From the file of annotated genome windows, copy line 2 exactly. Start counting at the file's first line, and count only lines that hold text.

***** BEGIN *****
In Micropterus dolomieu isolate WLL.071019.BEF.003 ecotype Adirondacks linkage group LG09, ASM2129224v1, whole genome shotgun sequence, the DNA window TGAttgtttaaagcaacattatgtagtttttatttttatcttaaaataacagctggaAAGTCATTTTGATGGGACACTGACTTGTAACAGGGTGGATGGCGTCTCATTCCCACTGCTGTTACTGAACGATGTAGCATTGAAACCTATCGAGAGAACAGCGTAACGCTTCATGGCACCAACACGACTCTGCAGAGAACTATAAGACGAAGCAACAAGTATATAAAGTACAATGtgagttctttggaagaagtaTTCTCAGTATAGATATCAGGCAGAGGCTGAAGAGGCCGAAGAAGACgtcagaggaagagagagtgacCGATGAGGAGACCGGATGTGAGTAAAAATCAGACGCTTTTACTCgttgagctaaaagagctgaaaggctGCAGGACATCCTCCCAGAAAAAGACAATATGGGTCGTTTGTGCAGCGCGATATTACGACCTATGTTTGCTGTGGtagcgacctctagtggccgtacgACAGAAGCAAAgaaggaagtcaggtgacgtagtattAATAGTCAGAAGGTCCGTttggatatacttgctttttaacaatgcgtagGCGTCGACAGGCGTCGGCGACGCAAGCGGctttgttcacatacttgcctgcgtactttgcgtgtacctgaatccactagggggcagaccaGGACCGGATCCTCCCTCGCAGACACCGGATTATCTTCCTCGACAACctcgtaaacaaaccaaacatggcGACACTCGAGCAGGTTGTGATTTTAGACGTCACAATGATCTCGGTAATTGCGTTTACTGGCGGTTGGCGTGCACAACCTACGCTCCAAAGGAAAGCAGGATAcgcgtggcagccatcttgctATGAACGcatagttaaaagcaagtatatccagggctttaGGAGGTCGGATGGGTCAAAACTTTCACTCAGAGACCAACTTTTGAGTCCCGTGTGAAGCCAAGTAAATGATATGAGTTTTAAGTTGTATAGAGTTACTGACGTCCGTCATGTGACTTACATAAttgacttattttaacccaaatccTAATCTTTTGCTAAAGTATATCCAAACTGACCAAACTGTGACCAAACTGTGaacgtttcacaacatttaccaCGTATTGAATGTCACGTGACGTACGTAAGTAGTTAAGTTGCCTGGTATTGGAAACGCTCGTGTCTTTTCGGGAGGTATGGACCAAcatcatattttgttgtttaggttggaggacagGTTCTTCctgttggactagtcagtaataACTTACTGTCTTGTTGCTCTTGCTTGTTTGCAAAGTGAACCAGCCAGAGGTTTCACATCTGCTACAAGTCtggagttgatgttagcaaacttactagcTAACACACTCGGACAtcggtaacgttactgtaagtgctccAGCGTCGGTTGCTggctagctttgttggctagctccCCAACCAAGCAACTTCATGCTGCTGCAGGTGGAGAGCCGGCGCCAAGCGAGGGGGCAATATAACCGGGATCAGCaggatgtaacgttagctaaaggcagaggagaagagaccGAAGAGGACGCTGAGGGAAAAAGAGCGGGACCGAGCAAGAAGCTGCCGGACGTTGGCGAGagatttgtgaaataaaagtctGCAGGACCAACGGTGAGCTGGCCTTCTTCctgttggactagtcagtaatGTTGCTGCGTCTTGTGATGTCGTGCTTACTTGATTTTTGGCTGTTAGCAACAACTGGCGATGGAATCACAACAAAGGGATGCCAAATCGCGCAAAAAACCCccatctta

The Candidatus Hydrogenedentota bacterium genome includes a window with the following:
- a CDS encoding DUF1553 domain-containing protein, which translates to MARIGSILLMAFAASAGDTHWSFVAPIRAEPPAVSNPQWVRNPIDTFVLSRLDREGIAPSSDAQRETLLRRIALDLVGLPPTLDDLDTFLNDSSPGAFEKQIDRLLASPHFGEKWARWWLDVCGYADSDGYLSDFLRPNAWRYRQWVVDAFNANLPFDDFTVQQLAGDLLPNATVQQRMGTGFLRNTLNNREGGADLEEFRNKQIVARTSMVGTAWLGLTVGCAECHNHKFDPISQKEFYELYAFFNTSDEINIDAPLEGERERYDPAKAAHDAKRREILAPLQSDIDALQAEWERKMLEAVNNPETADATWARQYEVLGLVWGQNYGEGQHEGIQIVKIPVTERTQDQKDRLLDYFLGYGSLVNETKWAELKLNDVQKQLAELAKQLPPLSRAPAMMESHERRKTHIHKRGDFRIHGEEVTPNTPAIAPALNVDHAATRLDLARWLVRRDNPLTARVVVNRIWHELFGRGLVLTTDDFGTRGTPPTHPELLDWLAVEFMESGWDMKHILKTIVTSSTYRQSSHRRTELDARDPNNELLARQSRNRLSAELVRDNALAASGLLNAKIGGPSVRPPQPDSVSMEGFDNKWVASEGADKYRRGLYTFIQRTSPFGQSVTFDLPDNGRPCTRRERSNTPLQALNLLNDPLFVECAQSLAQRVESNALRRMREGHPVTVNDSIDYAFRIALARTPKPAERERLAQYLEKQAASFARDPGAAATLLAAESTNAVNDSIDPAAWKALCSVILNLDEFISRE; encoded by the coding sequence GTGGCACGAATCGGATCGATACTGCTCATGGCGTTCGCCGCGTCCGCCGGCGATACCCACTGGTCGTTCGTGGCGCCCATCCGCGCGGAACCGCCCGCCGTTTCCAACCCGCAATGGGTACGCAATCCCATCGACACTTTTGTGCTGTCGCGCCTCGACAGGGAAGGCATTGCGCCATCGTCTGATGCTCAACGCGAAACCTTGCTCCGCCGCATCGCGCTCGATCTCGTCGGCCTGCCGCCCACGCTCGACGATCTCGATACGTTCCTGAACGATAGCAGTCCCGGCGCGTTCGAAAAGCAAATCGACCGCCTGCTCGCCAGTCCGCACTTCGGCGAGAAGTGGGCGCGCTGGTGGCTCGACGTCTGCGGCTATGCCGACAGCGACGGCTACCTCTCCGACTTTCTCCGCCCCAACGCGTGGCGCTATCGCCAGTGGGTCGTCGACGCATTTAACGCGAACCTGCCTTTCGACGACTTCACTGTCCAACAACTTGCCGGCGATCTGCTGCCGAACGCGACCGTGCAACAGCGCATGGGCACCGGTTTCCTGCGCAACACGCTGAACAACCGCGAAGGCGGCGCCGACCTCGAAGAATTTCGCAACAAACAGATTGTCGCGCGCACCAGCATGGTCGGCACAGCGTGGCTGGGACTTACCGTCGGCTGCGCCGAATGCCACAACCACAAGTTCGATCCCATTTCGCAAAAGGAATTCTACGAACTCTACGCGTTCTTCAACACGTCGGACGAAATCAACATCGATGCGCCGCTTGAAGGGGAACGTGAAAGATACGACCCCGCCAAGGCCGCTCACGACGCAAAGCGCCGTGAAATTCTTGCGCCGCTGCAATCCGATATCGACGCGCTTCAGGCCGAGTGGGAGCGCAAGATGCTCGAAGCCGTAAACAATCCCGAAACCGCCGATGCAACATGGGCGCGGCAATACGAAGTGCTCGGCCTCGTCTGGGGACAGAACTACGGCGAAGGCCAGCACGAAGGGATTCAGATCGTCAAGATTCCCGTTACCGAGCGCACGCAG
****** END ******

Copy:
The Candidatus Hydrogenedentota bacterium genome includes a window with the following: